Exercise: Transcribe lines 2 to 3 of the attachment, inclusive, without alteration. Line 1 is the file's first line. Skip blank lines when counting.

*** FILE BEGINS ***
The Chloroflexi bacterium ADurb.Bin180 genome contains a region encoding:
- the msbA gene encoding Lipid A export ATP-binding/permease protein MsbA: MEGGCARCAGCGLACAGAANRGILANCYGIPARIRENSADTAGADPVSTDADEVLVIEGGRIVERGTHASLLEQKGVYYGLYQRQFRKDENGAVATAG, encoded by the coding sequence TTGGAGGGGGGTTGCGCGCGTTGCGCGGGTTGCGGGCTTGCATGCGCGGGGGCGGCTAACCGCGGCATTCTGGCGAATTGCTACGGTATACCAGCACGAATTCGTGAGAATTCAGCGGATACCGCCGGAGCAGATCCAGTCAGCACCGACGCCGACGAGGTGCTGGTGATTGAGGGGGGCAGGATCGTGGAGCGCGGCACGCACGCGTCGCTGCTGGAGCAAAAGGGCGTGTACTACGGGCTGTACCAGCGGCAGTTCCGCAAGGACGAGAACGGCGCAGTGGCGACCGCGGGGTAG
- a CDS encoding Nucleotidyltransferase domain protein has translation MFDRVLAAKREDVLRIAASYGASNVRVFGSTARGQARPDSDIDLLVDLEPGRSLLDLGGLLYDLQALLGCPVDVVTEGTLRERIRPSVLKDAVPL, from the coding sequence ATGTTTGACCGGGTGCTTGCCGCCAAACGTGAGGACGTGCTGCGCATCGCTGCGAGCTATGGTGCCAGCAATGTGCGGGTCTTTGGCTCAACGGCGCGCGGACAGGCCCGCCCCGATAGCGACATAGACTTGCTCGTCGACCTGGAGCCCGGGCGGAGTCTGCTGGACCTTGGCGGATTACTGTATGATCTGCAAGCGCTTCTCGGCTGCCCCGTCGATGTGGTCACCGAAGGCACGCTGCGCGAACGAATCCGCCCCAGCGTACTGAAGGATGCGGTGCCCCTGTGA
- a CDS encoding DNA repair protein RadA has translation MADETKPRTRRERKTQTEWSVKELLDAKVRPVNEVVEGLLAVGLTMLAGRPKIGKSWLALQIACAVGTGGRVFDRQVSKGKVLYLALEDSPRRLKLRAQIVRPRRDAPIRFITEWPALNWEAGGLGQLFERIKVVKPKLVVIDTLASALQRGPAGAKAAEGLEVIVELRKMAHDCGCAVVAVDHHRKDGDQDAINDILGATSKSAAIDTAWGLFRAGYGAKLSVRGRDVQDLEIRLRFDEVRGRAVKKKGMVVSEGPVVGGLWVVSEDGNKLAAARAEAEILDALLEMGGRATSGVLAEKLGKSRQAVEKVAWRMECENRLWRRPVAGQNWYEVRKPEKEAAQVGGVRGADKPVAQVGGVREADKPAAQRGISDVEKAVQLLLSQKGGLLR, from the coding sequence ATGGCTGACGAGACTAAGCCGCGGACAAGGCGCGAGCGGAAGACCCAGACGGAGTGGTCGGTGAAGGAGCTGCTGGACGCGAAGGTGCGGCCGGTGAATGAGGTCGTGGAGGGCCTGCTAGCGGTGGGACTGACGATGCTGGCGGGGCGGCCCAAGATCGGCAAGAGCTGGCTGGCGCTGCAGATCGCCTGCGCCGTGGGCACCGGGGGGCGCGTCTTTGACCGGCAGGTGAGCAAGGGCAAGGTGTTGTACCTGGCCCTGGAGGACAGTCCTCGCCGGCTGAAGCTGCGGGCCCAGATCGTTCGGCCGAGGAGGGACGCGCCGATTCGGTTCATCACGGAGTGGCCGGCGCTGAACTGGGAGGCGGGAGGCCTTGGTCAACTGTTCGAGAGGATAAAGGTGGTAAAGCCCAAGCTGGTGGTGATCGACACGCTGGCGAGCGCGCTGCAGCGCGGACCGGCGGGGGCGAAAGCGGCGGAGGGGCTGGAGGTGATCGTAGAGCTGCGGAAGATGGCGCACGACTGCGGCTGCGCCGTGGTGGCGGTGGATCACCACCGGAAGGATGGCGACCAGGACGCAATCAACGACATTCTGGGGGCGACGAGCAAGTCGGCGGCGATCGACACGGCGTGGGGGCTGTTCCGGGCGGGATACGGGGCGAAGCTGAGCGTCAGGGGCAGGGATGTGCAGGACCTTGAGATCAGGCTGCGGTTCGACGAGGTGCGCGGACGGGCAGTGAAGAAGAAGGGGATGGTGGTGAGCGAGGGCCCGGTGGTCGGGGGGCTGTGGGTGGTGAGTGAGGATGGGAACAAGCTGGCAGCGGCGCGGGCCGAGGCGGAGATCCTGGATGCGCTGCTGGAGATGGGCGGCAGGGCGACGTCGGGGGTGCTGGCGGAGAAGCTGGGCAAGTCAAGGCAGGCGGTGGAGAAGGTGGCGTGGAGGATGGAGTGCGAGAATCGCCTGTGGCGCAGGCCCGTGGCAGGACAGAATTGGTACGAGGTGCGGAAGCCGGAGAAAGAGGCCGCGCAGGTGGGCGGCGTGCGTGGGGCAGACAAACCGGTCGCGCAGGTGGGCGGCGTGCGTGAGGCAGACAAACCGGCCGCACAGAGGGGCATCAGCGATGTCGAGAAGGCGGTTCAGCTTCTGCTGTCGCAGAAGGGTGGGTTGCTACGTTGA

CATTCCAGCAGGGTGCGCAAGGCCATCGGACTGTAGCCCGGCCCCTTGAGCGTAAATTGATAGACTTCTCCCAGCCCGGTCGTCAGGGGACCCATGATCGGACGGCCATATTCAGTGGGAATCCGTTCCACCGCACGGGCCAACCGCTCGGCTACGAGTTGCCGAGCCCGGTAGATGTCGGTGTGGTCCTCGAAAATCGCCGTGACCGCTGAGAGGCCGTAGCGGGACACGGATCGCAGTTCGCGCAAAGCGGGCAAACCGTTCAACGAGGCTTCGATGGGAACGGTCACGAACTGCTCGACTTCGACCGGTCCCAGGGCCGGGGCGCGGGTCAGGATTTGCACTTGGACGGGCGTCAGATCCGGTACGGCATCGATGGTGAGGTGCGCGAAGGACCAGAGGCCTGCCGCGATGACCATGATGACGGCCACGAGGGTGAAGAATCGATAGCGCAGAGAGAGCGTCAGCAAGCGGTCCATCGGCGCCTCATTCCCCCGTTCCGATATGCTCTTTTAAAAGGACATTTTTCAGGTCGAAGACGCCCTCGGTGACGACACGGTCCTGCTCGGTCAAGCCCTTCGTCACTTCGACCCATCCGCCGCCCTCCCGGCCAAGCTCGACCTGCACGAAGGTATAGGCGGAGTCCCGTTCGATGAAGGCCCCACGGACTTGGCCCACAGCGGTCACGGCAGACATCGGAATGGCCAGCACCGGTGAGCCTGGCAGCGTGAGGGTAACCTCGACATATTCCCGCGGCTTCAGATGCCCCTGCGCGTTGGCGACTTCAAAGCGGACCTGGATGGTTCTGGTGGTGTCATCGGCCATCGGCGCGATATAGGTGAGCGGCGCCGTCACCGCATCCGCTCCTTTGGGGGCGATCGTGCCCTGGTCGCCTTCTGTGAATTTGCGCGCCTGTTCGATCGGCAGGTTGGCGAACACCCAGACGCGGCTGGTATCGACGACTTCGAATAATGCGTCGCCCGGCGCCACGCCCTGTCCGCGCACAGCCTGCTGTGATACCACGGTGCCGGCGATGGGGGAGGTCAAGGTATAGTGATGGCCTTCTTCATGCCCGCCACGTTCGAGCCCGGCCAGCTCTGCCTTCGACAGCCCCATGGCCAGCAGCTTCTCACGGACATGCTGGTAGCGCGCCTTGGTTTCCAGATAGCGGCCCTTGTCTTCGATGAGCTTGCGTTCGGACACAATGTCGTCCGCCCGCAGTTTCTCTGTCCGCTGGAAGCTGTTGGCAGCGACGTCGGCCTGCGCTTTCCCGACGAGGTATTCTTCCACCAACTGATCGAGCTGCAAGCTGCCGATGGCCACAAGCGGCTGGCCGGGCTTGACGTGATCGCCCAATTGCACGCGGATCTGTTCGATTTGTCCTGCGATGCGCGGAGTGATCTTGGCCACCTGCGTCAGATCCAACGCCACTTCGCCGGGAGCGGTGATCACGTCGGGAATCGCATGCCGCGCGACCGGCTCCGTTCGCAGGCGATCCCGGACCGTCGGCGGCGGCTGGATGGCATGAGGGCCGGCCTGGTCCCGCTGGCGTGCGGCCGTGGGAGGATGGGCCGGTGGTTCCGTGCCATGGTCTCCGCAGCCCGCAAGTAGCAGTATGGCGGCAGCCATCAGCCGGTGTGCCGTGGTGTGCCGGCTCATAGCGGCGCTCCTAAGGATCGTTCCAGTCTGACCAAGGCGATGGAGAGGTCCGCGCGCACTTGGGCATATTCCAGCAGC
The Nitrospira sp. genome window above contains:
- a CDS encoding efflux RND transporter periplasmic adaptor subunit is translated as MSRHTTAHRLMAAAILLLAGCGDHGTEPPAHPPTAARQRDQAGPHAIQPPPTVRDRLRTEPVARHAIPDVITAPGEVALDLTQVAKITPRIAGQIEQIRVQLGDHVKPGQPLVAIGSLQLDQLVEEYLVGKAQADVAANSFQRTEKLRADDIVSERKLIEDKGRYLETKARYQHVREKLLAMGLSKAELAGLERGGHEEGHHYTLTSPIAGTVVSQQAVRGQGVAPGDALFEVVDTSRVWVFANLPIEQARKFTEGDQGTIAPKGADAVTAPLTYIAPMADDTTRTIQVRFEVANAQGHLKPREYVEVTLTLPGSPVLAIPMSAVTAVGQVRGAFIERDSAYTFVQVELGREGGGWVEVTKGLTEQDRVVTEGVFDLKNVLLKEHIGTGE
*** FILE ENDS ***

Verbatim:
- the msbA gene encoding Lipid A export ATP-binding/permease protein MsbA: MEGGCARCAGCGLACAGAANRGILANCYGIPARIRENSADTAGADPVSTDADEVLVIEGGRIVERGTHASLLEQKGVYYGLYQRQFRKDENGAVATAG, encoded by the coding sequence TTGGAGGGGGGTTGCGCGCGTTGCGCGGGTTGCGGGCTTGCATGCGCGGGGGCGGCTAACCGCGGCATTCTGGCGAATTGCTACGGTATACCAGCACGAATTCGTGAGAATTCAGCGGATACCGCCGGAGCAGATCCAGTCAGCACCGACGCCGACGAGGTGCTGGTGATTGAGGGGGGCAGGATCGTGGAGCGCGGCACGCACGCGTCGCTGCTGGAGCAAAAGGGCGTGTACTACGGGCTGTACCAGCGGCAGTTCCGCAAGGACGAGAACGGCGCAGTGGCGACCGCGGGGTAG
- a CDS encoding Nucleotidyltransferase domain protein has translation MFDRVLAAKREDVLRIAASYGASNVRVFGSTARGQARPDSDIDLLVDLEPGRSLLDLGGLLYDLQALLGCPVDVVTEGTLRERIRPSVLKDAVPL, from the coding sequence ATGTTTGACCGGGTGCTTGCCGCCAAACGTGAGGACGTGCTGCGCATCGCTGCGAGCTATGGTGCCAGCAATGTGCGGGTCTTTGGCTCAACGGCGCGCGGACAGGCCCGCCCCGATAGCGACATAGACTTGCTCGTCGACCTGGAGCCCGGGCGGAGTCTGCTGGACCTTGGCGGATTACTGTATGATCTGCAAGCGCTTCTCGGCTGCCCCGTCGATGTGGTCACCGAAGGCACGCTGCGCGAACGAATCCGCCCCAGCGTACTGAAGGATGCGGTGCCCCTGTGA